TARIFA is famous for its wind, which draws in many visitors looking to participate in the kite surfing scene. 

But its beaches are more than a place to practise tricks in the water: the ankle-deep white sand and, thankfully even, some sheltered spots, ensure there’s something for everyone along the 35-km coastline. 

Of course, it’s useful to have a car. But can you enjoy a beach holiday here without one? Regina Roberts investigates on foot.

Playa Chica

LOCATED right next to Tarifa old town, Playa Chica separates the Atlantic Ocean and Mediterranean Sea. 

Just 10 minutes walk to get there from the heart of the old town, it is small and can get a bit crowded at certain times of day, not to mention noisy.

But on the plus side there was no strong wind, which meant it was perfect for swimming and the water was calm and clear with no kitesurfers.

The only beachfront restaurant is El Chiringuito Lounge Beach, and due to its location, it’s a little pricier than other places in town. 

Playa Chica is ideal for those wanting to relax on the beach with friends but still feel the lively atmosphere of Tarifa.

Playa de los Lances

PLAYA de los Lances spans more than seven kilometres and is separated by the Rio Jara, making it an expansive beach that never feels too crowded. 

While also close to the old town, the beach was a lot emptier and less overwhelming with a nice change of pace and seagulls in the sky. 

It’s more windy, but was not too exposed and during the middle of the day, the wind is actually advantageous as the breeze offers reprieve from the heat. 

The water at this end is not as busy with kite surfers, making it perfect for those just looking to go for a swim. 

Father up on the northern part is characteristic of Tarifa’s windsurfing scene, full of brightly coloured kites filling the sky and with the continual sounds of surfers making splashes in the water. 

The northern side of this beach is more difficult to get to although there’s a lot of parking for those driving their own cars.

Walking is hard and it may be best to get a taxi from the old town. 

There are just as many kitesurfing schools along the northern part as chiringuitos.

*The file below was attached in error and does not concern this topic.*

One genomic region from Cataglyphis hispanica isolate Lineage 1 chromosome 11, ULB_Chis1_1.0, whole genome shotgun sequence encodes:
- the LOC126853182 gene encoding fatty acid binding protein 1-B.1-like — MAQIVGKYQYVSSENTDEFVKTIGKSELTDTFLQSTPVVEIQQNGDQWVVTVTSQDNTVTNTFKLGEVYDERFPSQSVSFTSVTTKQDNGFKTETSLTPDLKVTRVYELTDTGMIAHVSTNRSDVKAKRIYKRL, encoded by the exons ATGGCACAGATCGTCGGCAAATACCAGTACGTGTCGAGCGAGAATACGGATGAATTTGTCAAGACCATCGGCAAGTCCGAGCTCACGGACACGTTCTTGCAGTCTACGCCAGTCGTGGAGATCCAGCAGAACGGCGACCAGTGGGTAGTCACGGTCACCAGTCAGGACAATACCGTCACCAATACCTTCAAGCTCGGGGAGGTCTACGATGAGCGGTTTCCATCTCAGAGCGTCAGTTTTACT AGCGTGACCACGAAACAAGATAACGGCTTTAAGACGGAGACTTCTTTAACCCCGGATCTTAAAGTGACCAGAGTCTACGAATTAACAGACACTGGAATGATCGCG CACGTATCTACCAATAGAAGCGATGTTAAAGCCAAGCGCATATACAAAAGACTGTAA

This may not be the best place for those looking to simply lounge as on windy days you’re going to feel that sand in your face. 

Playa Valdevaqueros

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Playa Valdequeros, Photo Repsol Guide

By far the windiest beach is Playa Valdevaqueros, making it popular among those wanting to participate in water sports. 

A picturesque beach with large sand dunes along its four kilometres, it is backed by various restaurants offering an array of food options.

There’s a lot going on and plenty of places with music playing through speakers, with Tumbao a top pick, while on the sand, you’ll see loads of people preparing their boards for the water.

Others jump in and out of the sea or play football with friends.

Getting here if you are staying in the old town involves taking a taxi as it is even farther along the coast. However, this section of the main coast road is lined with hotels for surfers.

As a result, this beach draws in visitors from around the globe, but you’ll have to take a taxi to get here most likely, as while there are the occasional buses, it’s not easy to find out when they come or leave.


Visiting Tarifa’s old town, I wasn’t sure I’d like the beaches having heard about the amount of wind they get – my idea of the perfect beach is somewhere I can lie on the sand and read. 

With no car and limited time, I was only able to get to three, but I was pleasantly surprised: Playa Chica, Playa de los Lances, and Playa Valdevaqueros, are all wonderful options, each providing a different beach experience.  The southern end of Playa de los Lances was my favourite due to its quiet atmosphere and its close proximity to where I was staying. In fact, it was so convenient, I was able to visit it between meals in the old town, even pop over there for just for an hour.
But Tarifa is a place where anyone can find the right beach for them without having to travel too far away from the attractions of the old town.


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